Livia Fresco Secco
Huge set of 24 panels re-imagining a Roman Garden fresco
Behind the Scenes
The Project in Brief
When the owner of a large Notting Hill house needed a clever way to cover a two storey wall during a rebuild, his art consultant Emma Rutherford approached me to supply the artwork. In liaison with architects Hackett Holland I supplied various proposals and the one chosen was a version of the famous, ancient garden fresco from the Villa of Livia near Rome. I was thrilled to be working with this fantastic wall painting which runs around all four walls. I had long admired this imaginary paradise and now I would get to scrutinise it in detail. The original fresco, which was transferred to the Museo Nazionale Romano in 1955, is only about 2.5m high. To fit the client’s nearly 6.5m wall I created a new composition in Photoshop using many photographs. I layered the scene upwards using treelines from the other walls and adding extra sky whilst flipping trees and moving birds around to get the right balance for this new space.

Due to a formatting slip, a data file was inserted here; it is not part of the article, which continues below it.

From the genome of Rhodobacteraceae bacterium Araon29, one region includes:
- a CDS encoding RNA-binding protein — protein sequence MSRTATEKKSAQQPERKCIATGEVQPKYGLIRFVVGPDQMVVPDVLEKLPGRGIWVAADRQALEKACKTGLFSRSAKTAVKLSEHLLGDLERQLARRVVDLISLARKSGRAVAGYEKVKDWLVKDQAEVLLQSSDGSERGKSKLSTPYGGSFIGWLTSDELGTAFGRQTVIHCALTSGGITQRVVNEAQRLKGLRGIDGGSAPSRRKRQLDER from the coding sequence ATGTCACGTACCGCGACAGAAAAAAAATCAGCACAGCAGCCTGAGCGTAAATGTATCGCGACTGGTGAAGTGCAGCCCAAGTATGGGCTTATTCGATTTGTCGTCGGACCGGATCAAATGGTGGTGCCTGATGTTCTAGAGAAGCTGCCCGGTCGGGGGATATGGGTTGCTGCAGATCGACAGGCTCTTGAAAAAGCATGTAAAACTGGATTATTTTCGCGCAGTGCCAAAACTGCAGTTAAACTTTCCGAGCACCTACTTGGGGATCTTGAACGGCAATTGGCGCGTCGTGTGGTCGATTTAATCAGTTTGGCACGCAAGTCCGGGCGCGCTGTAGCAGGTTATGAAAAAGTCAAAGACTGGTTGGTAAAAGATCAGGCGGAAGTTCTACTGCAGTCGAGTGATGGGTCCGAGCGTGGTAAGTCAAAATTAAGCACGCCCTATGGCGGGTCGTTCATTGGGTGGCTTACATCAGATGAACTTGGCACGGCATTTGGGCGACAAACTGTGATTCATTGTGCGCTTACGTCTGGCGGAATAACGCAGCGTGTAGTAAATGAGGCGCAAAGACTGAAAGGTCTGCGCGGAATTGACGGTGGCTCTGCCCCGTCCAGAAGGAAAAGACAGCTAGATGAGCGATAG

After this complex computer re-modelling the action moved to my studio where I brought studio partner David Cutmore onboard to help with the painting. The design was to run across a set of 24 panels, painted in fresco secco then mounted on aluminium to prevent distortion. Each panel measured 140 x 135cm and the whole piece took six months to complete. To give the overall piece an ancient and distressed look we rubbed back and cracked the plaster surface (even ensuring the cracks from one panel joined those of the next), then waxed and buffed the lot before sending them to be installed by professionals onsite.